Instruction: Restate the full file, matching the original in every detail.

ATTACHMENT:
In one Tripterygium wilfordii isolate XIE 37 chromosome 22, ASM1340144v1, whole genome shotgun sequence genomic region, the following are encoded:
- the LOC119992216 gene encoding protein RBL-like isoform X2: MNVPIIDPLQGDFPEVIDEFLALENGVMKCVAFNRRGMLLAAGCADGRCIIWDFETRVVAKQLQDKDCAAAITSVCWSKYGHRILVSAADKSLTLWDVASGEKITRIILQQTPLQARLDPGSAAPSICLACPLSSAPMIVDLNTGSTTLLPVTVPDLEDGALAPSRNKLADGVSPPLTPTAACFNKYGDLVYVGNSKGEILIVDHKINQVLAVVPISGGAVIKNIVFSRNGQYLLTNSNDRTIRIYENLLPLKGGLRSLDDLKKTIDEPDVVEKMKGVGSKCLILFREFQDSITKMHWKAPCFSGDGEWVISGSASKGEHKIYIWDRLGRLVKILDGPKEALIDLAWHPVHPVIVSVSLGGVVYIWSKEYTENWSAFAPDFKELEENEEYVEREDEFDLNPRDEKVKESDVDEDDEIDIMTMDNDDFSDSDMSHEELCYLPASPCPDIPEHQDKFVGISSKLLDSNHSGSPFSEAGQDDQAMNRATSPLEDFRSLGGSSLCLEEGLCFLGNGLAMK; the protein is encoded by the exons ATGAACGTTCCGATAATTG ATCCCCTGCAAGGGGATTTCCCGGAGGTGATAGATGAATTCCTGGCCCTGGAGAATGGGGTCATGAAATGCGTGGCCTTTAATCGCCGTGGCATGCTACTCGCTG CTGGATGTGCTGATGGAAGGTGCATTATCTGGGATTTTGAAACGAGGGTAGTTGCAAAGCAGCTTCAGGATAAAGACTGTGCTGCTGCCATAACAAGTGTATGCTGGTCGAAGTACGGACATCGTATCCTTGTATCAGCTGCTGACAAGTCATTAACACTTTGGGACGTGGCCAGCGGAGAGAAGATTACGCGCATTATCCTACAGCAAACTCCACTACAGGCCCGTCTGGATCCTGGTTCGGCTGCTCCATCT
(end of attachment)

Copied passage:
In one Tripterygium wilfordii isolate XIE 37 chromosome 22, ASM1340144v1, whole genome shotgun sequence genomic region, the following are encoded:
- the LOC119992216 gene encoding protein RBL-like isoform X2: MNVPIIDPLQGDFPEVIDEFLALENGVMKCVAFNRRGMLLAAGCADGRCIIWDFETRVVAKQLQDKDCAAAITSVCWSKYGHRILVSAADKSLTLWDVASGEKITRIILQQTPLQARLDPGSAAPSICLACPLSSAPMIVDLNTGSTTLLPVTVPDLEDGALAPSRNKLADGVSPPLTPTAACFNKYGDLVYVGNSKGEILIVDHKINQVLAVVPISGGAVIKNIVFSRNGQYLLTNSNDRTIRIYENLLPLKGGLRSLDDLKKTIDEPDVVEKMKGVGSKCLILFREFQDSITKMHWKAPCFSGDGEWVISGSASKGEHKIYIWDRLGRLVKILDGPKEALIDLAWHPVHPVIVSVSLGGVVYIWSKEYTENWSAFAPDFKELEENEEYVEREDEFDLNPRDEKVKESDVDEDDEIDIMTMDNDDFSDSDMSHEELCYLPASPCPDIPEHQDKFVGISSKLLDSNHSGSPFSEAGQDDQAMNRATSPLEDFRSLGGSSLCLEEGLCFLGNGLAMK; the protein is encoded by the exons ATGAACGTTCCGATAATTG ATCCCCTGCAAGGGGATTTCCCGGAGGTGATAGATGAATTCCTGGCCCTGGAGAATGGGGTCATGAAATGCGTGGCCTTTAATCGCCGTGGCATGCTACTCGCTG CTGGATGTGCTGATGGAAGGTGCATTATCTGGGATTTTGAAACGAGGGTAGTTGCAAAGCAGCTTCAGGATAAAGACTGTGCTGCTGCCATAACAAGTGTATGCTGGTCGAAGTACGGACATCGTATCCTTGTATCAGCTGCTGACAAGTCATTAACACTTTGGGACGTGGCCAGCGGAGAGAAGATTACGCGCATTATCCTACAGCAAACTCCACTACAGGCCCGTCTGGATCCTGGTTCGGCTGCTCCATCT